I sit on a bench, watching my kid running around a playground. He’s currently trying to go up the slide while other kids go down. I’m about to tell him to take his turn, when I hear that voice for the first time.
“Hey, don’t freak out.”
I freak out. The voice is frighteningly familiar.
“I just want to sit here, with you, for a bit.”
I turn my head, and I see a face. I stare at it. The face smiles at me, weakly. It’s my face. But it’s really not.
“Are you freaking out?”
I might be freaking out. I’m still staring. He’s stooped. His hair looks like he cut it with kitchen scissors. He looks like he hasn’t really slept in a month.
“I’m not going to hurt you. I’m not a doppelgänger.” He pauses for a second. “I’m just gonna sit down.”
“I wanted to, if it’s okay, to watch your boy play. He’s a lot like my boy. Really a lot.”
I finally manage to say something. “Who are you?”
“It’s complicated. I’m like a different version of you.” I’m still staring at him as he watches my son. Should I be doing something? Should I be chasing him off?
“Is this a time-travel thing?” I finally ask.
“Oh god. Are you me from the future?”
“No. It’s not like that.”
“Thank christ. So I’m not going to turn into you.”
“Hey, that’s not very nice.” He chuckles. “No, I’m from now, but a now that doesn’t exist any more because I went into the past and changed a few things, and now the world,” he points to the playground, “is like this again.”
He watches my son climb a rope ladder. “What’s his name?”
“Wild. That was on our list. We called our son Michael. Mikey.”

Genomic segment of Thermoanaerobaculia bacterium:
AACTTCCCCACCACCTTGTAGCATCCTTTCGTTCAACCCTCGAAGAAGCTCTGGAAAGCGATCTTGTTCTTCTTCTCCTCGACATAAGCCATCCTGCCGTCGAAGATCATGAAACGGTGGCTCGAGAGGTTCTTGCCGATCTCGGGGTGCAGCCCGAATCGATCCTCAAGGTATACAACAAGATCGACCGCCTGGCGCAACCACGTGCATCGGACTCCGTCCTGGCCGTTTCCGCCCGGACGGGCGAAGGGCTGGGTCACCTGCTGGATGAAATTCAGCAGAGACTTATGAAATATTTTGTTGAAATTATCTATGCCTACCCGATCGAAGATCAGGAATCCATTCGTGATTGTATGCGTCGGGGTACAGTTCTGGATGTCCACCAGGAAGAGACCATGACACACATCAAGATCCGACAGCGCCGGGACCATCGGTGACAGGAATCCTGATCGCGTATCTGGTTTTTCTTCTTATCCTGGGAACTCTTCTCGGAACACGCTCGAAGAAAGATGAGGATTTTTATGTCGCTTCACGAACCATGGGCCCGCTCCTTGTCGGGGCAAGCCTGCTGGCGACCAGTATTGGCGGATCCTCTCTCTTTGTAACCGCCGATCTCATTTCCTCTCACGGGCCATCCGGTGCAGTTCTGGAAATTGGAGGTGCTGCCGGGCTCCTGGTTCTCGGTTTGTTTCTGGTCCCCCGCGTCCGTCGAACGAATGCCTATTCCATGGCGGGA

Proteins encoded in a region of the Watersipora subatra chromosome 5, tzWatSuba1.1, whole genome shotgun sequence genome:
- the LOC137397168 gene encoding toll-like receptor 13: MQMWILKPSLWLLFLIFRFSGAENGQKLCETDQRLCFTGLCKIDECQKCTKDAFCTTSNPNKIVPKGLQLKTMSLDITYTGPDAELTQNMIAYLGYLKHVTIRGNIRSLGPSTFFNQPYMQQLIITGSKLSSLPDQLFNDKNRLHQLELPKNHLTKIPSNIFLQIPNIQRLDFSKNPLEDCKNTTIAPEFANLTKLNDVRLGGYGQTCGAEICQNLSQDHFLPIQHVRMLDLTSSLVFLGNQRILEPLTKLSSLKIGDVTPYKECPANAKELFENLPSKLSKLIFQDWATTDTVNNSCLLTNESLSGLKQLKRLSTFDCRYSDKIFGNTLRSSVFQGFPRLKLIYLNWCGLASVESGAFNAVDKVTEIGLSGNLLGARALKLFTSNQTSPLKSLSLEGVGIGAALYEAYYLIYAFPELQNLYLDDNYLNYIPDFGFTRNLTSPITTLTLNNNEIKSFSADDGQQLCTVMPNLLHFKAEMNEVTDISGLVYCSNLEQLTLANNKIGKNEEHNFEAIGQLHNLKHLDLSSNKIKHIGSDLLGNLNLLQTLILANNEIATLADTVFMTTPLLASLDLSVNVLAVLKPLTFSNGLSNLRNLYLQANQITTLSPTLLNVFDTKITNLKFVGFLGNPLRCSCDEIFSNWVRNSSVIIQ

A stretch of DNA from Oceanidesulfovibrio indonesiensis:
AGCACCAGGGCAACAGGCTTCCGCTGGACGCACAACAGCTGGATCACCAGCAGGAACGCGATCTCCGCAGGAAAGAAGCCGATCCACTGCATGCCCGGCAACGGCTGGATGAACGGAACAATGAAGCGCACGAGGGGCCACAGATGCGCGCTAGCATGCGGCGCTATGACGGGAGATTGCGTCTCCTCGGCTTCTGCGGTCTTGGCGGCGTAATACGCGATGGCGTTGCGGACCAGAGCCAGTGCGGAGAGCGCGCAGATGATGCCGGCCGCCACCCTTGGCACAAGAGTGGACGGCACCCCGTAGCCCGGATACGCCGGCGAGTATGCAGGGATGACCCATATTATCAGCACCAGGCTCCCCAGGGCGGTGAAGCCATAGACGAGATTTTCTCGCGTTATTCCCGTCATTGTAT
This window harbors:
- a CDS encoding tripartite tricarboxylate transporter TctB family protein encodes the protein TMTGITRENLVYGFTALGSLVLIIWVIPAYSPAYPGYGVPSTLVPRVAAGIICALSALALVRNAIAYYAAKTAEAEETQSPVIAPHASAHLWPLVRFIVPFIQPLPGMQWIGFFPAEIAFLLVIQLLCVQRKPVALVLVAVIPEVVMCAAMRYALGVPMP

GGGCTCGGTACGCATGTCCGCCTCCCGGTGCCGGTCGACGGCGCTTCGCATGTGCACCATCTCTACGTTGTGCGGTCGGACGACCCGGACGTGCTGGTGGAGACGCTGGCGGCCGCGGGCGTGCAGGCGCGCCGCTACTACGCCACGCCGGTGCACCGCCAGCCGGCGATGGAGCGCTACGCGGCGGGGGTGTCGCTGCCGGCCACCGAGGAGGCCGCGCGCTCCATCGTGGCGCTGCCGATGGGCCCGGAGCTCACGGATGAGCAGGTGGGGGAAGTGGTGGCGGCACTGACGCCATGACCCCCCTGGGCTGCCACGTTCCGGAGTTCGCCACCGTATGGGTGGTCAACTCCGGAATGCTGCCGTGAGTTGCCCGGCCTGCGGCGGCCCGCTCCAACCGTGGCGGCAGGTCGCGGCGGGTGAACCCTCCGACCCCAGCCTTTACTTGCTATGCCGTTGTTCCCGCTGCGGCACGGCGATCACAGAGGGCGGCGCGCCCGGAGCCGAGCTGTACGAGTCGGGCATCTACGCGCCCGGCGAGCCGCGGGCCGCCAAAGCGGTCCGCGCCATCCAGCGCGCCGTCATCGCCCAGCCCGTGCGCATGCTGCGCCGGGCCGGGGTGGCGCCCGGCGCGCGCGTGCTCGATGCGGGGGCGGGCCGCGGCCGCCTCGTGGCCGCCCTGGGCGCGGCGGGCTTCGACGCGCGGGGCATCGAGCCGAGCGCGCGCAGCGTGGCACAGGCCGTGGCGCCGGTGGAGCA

“We tried ‘Sammy,’ but it didn’t fit.”
“No, it wouldn’t.” He’s smiling now. Not lying. Not dangerous.
“Who’s his mom?” I ask.
“Same as your kid’s mom.” He turns to me. “Some things stay the same, apparently.”
“But Samuel doesn’t look exactly like your Mikey?”
“No, course not. Biology, right?”
“What happened to your world?” I ask.
A long sigh. “Fuckin’ everything. All the things that are happening to yours. Just faster.”
“Yeah, you’re lucky. Gore won. Set up Hilary to win, then Obama. You pushed everything forward by ten, twenty years.”
“What happened to you?”
“George W. Fucking Bush. A second Iraq War. Obama did what he could, but it was way too late. Then Trump won. Trans rights: gone. Disabled rights: gone. Women’s rights: down the toilet. Then polo-shirt Nazis, concentration camps for immigrants, and then,” he deflates, “a global fucking pandemic.” He stops for a few seconds. I don’t understand half of what he’s saying.
Finally, he says, “So many people died. It was already so bad. Kids couldn’t play in playgrounds. Nobody could do anything. Then some piece-of-shit cop kills a Black man, they tear gas peaceful protesters, and I could just see it all starting to unravel. I mean all of it.”
“How did you go back?”
“Friend of a friend of a friend. Right place at the right time.”
“What did you do?” I ask.
“I don’t know what that means.”
“Be happy you don’t.” He watches Mikey for a while. His eyes are shining with tears.
“You can’t go back,” I say.
“There’s no there to go back to.”
“None. And I wouldn’t want to. But Mikey’s gone.” His voice dies in his throat before he can finish the word. Tears roll down his cheeks. I move over, put my arm around him.
I’m crying too, looking at Samuel. “Where are you going to go?”
“I’ll figure something out.” He pulls away. “I’m not exactly cut out for living off the grid, but I’m not going to stay here. Your boy’s not Mikey. I don’t belong here.”
I pull out my wallet and hand him my credit card. “Keep it reasonable. We’re not rich.”
He hesitates, then takes the card. “The pin is, that thing from the book and the movie, right?”
“Yeah. Some things stay the same.”
“Thanks.” He watches the playground for a few more minutes, and then he’s gone.